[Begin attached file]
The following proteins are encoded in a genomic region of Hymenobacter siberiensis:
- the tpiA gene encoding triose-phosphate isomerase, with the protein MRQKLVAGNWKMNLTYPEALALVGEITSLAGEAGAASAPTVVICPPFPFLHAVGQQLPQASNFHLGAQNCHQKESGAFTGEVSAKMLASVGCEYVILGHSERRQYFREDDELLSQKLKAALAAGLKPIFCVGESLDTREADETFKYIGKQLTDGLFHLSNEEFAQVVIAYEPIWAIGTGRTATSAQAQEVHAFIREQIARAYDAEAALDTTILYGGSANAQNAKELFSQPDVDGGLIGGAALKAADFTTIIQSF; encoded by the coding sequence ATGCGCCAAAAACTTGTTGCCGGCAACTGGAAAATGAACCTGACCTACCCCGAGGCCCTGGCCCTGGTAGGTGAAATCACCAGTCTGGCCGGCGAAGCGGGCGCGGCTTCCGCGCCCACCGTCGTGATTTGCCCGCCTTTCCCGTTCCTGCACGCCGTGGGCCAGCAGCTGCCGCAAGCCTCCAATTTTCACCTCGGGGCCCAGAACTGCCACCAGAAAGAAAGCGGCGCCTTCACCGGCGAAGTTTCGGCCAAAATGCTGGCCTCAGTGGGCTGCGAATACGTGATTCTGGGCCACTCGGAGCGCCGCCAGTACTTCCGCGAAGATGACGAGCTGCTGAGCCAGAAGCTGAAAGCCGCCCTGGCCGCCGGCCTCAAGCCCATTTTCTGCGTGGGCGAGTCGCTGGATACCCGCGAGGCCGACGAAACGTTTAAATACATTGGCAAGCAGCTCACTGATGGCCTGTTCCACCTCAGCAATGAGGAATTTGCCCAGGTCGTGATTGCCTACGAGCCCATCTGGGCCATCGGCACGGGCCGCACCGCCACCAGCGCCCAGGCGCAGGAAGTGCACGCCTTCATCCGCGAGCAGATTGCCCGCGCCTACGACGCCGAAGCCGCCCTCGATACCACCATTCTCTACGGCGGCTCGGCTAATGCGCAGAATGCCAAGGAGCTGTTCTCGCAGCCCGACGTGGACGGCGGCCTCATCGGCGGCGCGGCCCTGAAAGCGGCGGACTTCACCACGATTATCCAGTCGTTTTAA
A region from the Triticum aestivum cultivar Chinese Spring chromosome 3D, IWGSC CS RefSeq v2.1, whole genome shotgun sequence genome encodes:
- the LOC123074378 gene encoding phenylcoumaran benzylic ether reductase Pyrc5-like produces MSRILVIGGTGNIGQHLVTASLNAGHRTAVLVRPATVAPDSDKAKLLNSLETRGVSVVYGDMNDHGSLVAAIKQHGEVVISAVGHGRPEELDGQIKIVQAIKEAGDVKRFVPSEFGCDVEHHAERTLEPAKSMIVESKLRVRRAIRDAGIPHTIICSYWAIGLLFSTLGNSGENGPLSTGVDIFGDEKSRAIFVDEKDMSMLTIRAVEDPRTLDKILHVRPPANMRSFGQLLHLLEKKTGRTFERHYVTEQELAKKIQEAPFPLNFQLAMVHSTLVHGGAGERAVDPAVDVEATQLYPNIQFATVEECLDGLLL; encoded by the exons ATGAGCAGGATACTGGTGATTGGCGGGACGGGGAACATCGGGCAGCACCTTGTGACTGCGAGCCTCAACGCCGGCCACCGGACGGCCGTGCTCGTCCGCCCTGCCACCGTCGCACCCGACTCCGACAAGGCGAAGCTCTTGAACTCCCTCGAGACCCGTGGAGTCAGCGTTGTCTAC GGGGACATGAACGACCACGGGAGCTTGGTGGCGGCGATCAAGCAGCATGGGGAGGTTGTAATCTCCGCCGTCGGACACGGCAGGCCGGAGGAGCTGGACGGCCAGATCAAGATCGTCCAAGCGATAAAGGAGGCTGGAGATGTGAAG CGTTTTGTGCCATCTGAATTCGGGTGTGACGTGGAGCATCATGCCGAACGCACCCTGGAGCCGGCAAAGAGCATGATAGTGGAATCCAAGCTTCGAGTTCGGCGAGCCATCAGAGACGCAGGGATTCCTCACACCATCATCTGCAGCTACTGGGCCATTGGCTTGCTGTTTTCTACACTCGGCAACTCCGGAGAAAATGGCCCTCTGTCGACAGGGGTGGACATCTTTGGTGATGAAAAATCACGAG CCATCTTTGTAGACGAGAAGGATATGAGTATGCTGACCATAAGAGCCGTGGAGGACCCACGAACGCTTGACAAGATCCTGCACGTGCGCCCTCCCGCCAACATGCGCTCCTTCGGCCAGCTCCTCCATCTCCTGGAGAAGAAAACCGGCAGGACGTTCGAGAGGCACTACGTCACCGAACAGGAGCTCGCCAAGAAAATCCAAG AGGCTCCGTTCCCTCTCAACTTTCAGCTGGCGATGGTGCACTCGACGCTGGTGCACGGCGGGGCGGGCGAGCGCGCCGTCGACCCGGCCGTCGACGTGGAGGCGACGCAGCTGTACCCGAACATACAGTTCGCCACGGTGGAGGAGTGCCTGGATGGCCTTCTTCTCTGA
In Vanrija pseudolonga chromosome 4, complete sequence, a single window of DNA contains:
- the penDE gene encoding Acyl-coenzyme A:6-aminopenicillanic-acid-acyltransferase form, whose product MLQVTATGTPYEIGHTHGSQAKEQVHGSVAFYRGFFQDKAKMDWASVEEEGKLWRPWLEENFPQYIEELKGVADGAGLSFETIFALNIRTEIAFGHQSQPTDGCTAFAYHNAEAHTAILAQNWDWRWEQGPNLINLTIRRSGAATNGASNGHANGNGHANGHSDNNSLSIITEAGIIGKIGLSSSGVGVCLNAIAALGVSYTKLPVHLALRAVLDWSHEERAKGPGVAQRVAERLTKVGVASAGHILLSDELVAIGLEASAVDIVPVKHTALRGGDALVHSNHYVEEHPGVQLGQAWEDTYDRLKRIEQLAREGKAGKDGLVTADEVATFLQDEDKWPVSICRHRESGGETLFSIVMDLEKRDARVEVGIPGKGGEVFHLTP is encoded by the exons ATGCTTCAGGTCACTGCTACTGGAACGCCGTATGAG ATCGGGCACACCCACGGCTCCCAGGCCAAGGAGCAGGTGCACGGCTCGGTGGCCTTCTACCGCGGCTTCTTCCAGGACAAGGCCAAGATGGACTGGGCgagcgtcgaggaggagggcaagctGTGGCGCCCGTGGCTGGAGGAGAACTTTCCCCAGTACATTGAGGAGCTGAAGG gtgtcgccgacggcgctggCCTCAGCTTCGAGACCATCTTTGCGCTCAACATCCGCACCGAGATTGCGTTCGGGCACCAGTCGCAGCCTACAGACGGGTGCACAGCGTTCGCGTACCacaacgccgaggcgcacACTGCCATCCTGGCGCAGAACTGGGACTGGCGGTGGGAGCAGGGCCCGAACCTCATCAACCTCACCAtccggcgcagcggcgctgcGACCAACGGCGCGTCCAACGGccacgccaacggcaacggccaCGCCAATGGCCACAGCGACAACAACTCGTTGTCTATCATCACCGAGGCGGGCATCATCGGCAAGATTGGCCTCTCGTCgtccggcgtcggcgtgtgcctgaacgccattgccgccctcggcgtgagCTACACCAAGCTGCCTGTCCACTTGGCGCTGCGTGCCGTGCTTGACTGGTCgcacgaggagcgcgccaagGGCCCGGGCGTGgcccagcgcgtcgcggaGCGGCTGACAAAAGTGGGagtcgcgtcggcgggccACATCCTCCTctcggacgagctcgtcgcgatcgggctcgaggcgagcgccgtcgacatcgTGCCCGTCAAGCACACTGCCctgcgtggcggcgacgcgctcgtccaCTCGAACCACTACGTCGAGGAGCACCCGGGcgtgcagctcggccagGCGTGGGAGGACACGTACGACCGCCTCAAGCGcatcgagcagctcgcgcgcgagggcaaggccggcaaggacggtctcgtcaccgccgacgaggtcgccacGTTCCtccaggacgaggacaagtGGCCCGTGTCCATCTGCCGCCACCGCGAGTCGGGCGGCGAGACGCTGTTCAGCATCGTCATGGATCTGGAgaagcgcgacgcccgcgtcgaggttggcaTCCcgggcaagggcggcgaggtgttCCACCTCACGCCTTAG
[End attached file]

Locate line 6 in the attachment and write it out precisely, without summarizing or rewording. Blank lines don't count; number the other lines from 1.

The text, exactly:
- the penDE gene encoding Acyl-coenzyme A:6-aminopenicillanic-acid-acyltransferase form, whose product MLQVTATGTPYEIGHTHGSQAKEQVHGSVAFYRGFFQDKAKMDWASVEEEGKLWRPWLEENFPQYIEELKGVADGAGLSFETIFALNIRTEIAFGHQSQPTDGCTAFAYHNAEAHTAILAQNWDWRWEQGPNLINLTIRRSGAATNGASNGHANGNGHANGHSDNNSLSIITEAGIIGKIGLSSSGVGVCLNAIAALGVSYTKLPVHLALRAVLDWSHEERAKGPGVAQRVAERLTKVGVASAGHILLSDELVAIGLEASAVDIVPVKHTALRGGDALVHSNHYVEEHPGVQLGQAWEDTYDRLKRIEQLAREGKAGKDGLVTADEVATFLQDEDKWPVSICRHRESGGETLFSIVMDLEKRDARVEVGIPGKGGEVFHLTP is encoded by the exons ATGCTTCAGGTCACTGCTACTGGAACGCCGTATGAG ATCGGGCACACCCACGGCTCCCAGGCCAAGGAGCAGGTGCACGGCTCGGTGGCCTTCTACCGCGGCTTCTTCCAGGACAAGGCCAAGATGGACTGGGCgagcgtcgaggaggagggcaagctGTGGCGCCCGTGGCTGGAGGAGAACTTTCCCCAGTACATTGAGGAGCTGAAGG gtgtcgccgacggcgctggCCTCAGCTTCGAGACCATCTTTGCGCTCAACATCCGCACCGAGATTGCGTTCGGGCACCAGTCGCAGCCTACAGACGGGTGCACAGCGTTCGCGTACCacaacgccgaggcgcacACTGCCATCCTGGCGCAGAACTGGGACTGGCGGTGGGAGCAGGGCCCGAACCTCATCAACCTCACCAtccggcgcagcggcgctgcGACCAACGGCGCGTCCAACGGccacgccaacggcaacggccaCGCCAATGGCCACAGCGACAACAACTCGTTGTCTATCATCACCGAGGCGGGCATCATCGGCAAGATTGGCCTCTCGTCgtccggcgtcggcgtgtgcctgaacgccattgccgccctcggcgtgagCTACACCAAGCTGCCTGTCCACTTGGCGCTGCGTGCCGTGCTTGACTGGTCgcacgaggagcgcgccaagGGCCCGGGCGTGgcccagcgcgtcgcggaGCGGCTGACAAAAGTGGGagtcgcgtcggcgggccACATCCTCCTctcggacgagctcgtcgcgatcgggctcgaggcgagcgccgtcgacatcgTGCCCGTCAAGCACACTGCCctgcgtggcggcgacgcgctcgtccaCTCGAACCACTACGTCGAGGAGCACCCGGGcgtgcagctcggccagGCGTGGGAGGACACGTACGACCGCCTCAAGCGcatcgagcagctcgcgcgcgagggcaaggccggcaaggacggtctcgtcaccgccgacgaggtcgccacGTTCCtccaggacgaggacaagtGGCCCGTGTCCATCTGCCGCCACCGCGAGTCGGGCGGCGAGACGCTGTTCAGCATCGTCATGGATCTGGAgaagcgcgacgcccgcgtcgaggttggcaTCCcgggcaagggcggcgaggtgttCCACCTCACGCCTTAG